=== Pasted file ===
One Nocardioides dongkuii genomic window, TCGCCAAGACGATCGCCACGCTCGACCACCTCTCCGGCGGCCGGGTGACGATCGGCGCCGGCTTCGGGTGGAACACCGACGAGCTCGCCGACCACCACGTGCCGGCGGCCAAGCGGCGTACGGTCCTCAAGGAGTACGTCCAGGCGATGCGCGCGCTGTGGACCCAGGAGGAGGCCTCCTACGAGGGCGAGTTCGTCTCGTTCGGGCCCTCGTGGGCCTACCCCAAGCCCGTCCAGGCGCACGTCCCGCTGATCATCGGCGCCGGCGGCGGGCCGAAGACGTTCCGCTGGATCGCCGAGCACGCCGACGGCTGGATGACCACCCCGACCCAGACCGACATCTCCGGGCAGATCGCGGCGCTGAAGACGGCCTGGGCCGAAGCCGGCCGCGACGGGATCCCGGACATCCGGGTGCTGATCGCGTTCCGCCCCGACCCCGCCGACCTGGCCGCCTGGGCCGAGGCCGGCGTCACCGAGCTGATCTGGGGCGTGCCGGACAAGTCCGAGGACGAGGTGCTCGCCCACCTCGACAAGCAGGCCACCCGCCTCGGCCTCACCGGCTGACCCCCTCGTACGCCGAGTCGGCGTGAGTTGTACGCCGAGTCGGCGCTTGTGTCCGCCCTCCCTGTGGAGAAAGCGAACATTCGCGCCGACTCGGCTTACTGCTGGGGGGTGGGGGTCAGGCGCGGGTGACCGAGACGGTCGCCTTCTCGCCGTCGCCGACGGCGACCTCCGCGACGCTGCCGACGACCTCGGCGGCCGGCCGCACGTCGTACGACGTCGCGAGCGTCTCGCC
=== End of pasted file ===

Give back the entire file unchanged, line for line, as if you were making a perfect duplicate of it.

One Nocardioides dongkuii genomic window, TCGCCAAGACGATCGCCACGCTCGACCACCTCTCCGGCGGCCGGGTGACGATCGGCGCCGGCTTCGGGTGGAACACCGACGAGCTCGCCGACCACCACGTGCCGGCGGCCAAGCGGCGTACGGTCCTCAAGGAGTACGTCCAGGCGATGCGCGCGCTGTGGACCCAGGAGGAGGCCTCCTACGAGGGCGAGTTCGTCTCGTTCGGGCCCTCGTGGGCCTACCCCAAGCCCGTCCAGGCGCACGTCCCGCTGATCATCGGCGCCGGCGGCGGGCCGAAGACGTTCCGCTGGATCGCCGAGCACGCCGACGGCTGGATGACCACCCCGACCCAGACCGACATCTCCGGGCAGATCGCGGCGCTGAAGACGGCCTGGGCCGAAGCCGGCCGCGACGGGATCCCGGACATCCGGGTGCTGATCGCGTTCCGCCCCGACCCCGCCGACCTGGCCGCCTGGGCCGAGGCCGGCGTCACCGAGCTGATCTGGGGCGTGCCGGACAAGTCCGAGGACGAGGTGCTCGCCCACCTCGACAAGCAGGCCACCCGCCTCGGCCTCACCGGCTGACCCCCTCGTACGCCGAGTCGGCGTGAGTTGTACGCCGAGTCGGCGCTTGTGTCCGCCCTCCCTGTGGAGAAAGCGAACATTCGCGCCGACTCGGCTTACTGCTGGGGGGTGGGGGTCAGGCGCGGGTGACCGAGACGGTCGCCTTCTCGCCGTCGCCGACGGCGACCTCCGCGACGCTGCCGACGACCTCGGCGGCCGGCCGCACGTCGTACGACGTCGCGAGCGTCTCGCC